The Connecticut Trust, represented by Jane Montanaro, and the State Historic Preservation Office, represented by Liz Shapiro, presented the 2019 Harlan H. Griswold Award to the Guilford Preservation Alliance (GPA) for its effective leadership and tireless efforts to advance the cause of preserving historic and natural resources within the town of Guilford. Guilford First Selectperson Matt Hoey, pictured below, attended the Awards Celebration and spoke to honor the occasion.
The GPA was formed in 1980 by a group that included architectural historian Betty Brown and former First Selectwoman Marjorie Schmidt, along with other passionate and committed residents. They recognized that development pressures and lack of awareness could and would erode the character of a unique town that dates back to 1639 and comprised farmland, village center, and coastal habitat. Today, volunteer board members – including Shirley Girioni and Dennis Culliton, pictured below – still carry out this mission in partnership with fellow citizens, related organizations, and local and state officials.
The GPA’s protection of the built environment began in 1981 with a survey of significant buildings. This initial survey, encompassing 450 sites, was expanded in 2010 with a survey of barns, and again in 2014, with a professional survey of more than 200 additional sites. As a resource for officials and citizens, all 680-plus survey entries are posted on the GPA’s website. Based on these surveys, the GPA provided research and funding to list National Register districts at Meeting House Hill and Dudleytown and promoted the establishment of Guilford’s two local historic districts, Guilford Center and Whitfield Street.
Support for the built environment extends beyond surveys and designations to hands-on preservation. In 1988 the GPA rescued the 1694 Comfort Starr house from demolition by buying the house and re-selling it with preservation restrictions. With the proceeds, the GPA established the Hugh McKay Jones fund, which makes loans or grants for projects such as restoration of the Chittenden bowling alley, Regicides’ Cellar, and Women and Family Life Center, among others, as well as the launch of the Dudley Farm Museum.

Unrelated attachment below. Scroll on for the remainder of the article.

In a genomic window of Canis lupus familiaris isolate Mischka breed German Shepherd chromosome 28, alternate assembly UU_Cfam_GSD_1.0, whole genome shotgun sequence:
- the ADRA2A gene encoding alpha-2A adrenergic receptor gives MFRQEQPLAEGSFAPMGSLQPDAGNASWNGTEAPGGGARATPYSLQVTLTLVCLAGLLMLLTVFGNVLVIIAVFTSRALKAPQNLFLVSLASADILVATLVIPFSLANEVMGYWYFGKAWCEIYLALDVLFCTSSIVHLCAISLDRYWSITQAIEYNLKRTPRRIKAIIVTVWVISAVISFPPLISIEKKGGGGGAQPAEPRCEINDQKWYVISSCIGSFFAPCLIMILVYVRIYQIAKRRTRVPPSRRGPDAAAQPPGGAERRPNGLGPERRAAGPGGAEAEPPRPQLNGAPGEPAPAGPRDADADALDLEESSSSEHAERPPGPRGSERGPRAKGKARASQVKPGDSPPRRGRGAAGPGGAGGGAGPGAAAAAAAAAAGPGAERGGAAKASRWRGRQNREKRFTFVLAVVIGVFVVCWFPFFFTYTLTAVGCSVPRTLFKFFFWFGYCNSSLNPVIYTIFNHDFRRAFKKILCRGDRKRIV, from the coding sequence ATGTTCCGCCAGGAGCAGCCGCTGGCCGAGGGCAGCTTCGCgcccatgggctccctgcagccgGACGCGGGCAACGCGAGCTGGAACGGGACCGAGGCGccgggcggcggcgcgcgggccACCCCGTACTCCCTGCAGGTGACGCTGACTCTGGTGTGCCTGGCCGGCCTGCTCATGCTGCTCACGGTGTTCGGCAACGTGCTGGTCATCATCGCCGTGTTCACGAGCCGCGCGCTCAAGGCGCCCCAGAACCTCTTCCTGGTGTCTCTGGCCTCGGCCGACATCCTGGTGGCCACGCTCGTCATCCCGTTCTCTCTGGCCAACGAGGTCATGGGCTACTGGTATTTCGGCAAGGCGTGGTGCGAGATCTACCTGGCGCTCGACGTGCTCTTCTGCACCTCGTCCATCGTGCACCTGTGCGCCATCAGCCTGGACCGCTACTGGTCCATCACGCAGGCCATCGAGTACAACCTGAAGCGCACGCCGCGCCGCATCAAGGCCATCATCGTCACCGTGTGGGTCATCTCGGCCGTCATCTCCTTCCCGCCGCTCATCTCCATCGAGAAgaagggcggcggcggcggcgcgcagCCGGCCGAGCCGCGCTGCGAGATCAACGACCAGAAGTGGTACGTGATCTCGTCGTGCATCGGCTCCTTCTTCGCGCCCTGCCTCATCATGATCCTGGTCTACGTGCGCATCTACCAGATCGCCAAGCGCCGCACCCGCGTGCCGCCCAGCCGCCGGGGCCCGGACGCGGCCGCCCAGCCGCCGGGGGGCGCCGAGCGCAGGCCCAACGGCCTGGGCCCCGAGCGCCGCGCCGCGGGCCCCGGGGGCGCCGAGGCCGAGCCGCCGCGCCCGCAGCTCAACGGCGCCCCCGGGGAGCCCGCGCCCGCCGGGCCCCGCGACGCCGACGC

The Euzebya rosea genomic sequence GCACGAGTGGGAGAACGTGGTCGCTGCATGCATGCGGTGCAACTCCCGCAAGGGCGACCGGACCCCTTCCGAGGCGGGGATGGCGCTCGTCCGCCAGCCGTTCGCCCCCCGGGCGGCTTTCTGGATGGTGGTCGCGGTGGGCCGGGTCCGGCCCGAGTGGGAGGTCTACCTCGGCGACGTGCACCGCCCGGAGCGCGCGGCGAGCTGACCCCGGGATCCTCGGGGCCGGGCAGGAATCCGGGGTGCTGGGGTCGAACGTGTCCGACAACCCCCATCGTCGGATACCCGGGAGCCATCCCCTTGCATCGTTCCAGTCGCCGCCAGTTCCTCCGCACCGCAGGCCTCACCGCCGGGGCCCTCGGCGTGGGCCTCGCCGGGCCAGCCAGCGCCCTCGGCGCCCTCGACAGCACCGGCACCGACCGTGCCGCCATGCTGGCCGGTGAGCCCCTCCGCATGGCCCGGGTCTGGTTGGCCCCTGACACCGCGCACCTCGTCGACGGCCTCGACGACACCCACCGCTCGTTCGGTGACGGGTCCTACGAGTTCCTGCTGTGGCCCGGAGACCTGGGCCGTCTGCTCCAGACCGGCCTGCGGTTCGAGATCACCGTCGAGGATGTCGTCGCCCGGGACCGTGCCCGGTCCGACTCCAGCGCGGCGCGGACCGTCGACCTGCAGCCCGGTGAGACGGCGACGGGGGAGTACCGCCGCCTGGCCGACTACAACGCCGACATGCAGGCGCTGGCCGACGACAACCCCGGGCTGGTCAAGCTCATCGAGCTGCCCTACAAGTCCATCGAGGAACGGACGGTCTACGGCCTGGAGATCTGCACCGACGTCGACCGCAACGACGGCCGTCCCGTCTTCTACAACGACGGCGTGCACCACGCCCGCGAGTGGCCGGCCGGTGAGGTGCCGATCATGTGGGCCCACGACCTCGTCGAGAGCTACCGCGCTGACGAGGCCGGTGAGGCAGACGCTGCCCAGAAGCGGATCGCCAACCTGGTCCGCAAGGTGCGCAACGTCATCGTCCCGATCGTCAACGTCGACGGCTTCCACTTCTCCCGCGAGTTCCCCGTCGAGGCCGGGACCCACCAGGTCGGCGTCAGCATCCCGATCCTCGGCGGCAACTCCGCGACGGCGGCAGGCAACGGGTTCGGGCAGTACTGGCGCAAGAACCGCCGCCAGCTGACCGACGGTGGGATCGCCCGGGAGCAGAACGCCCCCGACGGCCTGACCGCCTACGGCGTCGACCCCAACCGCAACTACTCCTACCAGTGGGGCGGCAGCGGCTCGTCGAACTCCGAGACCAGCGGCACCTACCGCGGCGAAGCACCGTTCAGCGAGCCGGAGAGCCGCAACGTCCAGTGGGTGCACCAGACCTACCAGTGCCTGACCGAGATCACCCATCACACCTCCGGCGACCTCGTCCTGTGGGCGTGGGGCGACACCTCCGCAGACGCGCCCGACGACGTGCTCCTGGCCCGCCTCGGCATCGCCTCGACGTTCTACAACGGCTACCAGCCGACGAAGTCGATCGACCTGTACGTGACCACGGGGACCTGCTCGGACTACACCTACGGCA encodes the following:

One of GPA’s most recent partnerships has been sponsorship of the Witness Stones project in cooperation with town schools. Inspired by the Stolpersteine, or ‘Stumbling Stones’ used in Europe to mark the homes of Holocaust victims, the Witness Stones project trains students to research the lives of enslaved persons in Guilford’s past and install small brass markers where they lived. One site is the Hyland house museum which incorporates information collected through the Witness Stones project to tell the story of Candace, a spinner and baker who lived in the house from 1773 to until she was freed in 1793. The project has now spread to West Hartford, where the Noah Webster house museum is using the GPA’s curriculum.
The GPA also has a new website to promote tourism within Guilford (maintained by the GPA); hosts heritage walking tours, some led by local high school students; erects markers for significant sites; and operates a Visitor’s Center kiosk. Looking to long-term sustainability, the GPA is represented in Sustainable Guilford, a townwide commission that promotes greater sustainability in environmental matters, as well as cultural life, and historic structures.
The depth and breadth of the GPA’s accomplishments would never have been possible without the time, talent and energy of generations of committed volunteers — a testament to leadership, stewardship, partnership, and effort.
Harlan H. Griswold was a founder of the Connecticut Trust and longtime chair of the Connecticut Historical Commission — predecessor to today’s State Historic Preservation Office. After his death, those two organizations established the Harlan H. Griswold Award in memory of his outstanding contributions to historic preservation over a lifetime of service. The award recognizes individuals, corporations, or organizations whose activities exemplify Mr. Griswold’s leadership, vision, and dedication to preserving Connecticut’s heritage and who by deed or example have made our state a better place to live.